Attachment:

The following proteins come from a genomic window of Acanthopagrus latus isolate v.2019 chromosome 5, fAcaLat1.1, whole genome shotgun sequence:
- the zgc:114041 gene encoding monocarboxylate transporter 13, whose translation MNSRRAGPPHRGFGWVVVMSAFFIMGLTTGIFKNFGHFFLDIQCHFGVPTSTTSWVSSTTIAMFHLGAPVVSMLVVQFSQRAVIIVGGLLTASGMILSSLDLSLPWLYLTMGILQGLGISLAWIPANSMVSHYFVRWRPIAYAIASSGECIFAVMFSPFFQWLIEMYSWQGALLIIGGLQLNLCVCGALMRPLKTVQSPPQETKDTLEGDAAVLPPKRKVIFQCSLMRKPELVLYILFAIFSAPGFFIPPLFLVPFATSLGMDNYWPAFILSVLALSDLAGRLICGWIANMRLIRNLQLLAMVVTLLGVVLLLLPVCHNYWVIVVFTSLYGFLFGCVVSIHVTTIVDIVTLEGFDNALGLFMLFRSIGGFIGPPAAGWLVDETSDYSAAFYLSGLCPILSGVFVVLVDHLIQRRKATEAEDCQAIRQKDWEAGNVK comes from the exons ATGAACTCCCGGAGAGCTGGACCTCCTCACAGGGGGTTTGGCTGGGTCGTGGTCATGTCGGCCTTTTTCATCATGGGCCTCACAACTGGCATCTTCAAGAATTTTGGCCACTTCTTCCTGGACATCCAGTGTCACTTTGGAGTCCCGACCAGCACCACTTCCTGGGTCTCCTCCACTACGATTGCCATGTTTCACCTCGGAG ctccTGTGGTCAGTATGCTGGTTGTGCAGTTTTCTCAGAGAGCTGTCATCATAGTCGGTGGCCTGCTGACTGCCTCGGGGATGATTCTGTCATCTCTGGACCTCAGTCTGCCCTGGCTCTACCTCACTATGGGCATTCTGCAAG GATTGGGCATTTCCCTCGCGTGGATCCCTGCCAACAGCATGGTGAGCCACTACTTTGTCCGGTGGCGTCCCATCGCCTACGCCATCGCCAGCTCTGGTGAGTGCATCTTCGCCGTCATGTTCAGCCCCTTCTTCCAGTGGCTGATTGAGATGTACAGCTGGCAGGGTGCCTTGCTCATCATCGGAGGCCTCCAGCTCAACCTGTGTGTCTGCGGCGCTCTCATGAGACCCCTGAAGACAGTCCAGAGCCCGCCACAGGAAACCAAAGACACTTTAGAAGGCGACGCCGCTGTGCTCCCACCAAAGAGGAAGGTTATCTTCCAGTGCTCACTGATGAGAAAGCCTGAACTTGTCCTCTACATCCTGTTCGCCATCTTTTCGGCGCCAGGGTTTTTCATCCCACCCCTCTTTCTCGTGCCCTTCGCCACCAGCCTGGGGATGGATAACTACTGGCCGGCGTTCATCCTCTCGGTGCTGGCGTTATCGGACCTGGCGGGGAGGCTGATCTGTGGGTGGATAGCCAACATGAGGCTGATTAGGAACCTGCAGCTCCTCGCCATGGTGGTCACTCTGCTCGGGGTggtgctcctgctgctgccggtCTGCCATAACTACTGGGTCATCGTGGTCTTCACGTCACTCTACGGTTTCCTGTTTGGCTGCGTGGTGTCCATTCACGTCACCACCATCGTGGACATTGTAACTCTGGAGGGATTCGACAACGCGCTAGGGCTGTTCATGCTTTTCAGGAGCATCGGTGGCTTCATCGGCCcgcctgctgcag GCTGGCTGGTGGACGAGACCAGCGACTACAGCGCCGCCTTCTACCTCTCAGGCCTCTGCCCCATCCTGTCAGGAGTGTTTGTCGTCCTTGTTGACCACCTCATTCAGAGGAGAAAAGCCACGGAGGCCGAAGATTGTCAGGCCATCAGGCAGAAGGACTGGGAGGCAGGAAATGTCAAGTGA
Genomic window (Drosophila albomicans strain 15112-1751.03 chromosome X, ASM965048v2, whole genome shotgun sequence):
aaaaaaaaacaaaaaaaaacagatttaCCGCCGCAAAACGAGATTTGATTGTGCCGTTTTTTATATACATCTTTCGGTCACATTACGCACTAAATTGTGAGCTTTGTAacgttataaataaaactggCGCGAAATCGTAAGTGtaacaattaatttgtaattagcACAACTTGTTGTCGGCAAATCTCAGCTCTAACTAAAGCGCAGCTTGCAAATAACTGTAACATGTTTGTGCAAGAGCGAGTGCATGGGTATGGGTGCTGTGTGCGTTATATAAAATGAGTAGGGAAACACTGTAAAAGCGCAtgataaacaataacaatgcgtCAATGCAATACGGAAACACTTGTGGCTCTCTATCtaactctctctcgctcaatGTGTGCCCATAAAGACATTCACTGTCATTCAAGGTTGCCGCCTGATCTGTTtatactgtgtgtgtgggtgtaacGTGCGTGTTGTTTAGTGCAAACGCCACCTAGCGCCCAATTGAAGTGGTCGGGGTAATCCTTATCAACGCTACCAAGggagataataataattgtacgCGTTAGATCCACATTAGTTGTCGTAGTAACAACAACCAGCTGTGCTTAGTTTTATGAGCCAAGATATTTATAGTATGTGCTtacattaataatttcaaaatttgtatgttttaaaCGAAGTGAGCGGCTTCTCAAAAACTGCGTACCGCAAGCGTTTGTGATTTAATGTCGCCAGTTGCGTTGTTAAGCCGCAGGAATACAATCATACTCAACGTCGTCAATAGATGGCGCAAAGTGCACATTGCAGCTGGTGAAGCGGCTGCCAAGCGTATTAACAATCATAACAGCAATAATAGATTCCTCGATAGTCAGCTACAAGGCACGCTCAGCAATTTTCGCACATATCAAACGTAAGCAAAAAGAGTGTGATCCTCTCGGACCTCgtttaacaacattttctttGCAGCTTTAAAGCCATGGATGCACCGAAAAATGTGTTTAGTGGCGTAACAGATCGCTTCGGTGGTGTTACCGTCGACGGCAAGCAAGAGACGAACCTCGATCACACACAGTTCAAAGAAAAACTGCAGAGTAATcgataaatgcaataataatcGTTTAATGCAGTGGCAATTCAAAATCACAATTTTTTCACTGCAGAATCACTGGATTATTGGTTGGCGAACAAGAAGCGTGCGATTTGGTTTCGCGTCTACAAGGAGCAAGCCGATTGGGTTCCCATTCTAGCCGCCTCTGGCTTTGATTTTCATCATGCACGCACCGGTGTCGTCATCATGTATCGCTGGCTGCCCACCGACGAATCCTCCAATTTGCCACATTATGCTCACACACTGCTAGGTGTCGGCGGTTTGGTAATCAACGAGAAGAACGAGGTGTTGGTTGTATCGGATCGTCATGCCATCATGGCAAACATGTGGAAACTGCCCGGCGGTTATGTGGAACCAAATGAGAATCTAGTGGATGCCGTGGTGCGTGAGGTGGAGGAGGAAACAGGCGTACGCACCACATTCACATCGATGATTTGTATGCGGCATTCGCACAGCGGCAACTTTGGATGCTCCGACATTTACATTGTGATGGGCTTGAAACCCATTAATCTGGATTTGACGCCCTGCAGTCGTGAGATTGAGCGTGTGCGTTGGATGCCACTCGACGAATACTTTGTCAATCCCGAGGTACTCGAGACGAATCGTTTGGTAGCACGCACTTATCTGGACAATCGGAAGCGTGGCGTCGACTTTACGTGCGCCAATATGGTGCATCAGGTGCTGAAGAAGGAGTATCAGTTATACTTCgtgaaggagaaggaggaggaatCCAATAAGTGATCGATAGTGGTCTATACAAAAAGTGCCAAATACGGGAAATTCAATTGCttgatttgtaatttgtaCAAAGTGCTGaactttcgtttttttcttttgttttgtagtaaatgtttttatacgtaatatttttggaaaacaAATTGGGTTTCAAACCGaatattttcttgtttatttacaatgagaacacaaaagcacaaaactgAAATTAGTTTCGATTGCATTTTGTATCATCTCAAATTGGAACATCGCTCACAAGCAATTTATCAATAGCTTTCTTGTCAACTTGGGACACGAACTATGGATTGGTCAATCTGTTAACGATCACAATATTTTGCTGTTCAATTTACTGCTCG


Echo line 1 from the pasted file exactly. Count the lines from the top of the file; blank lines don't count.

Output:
The following proteins come from a genomic window of Acanthopagrus latus isolate v.2019 chromosome 5, fAcaLat1.1, whole genome shotgun sequence: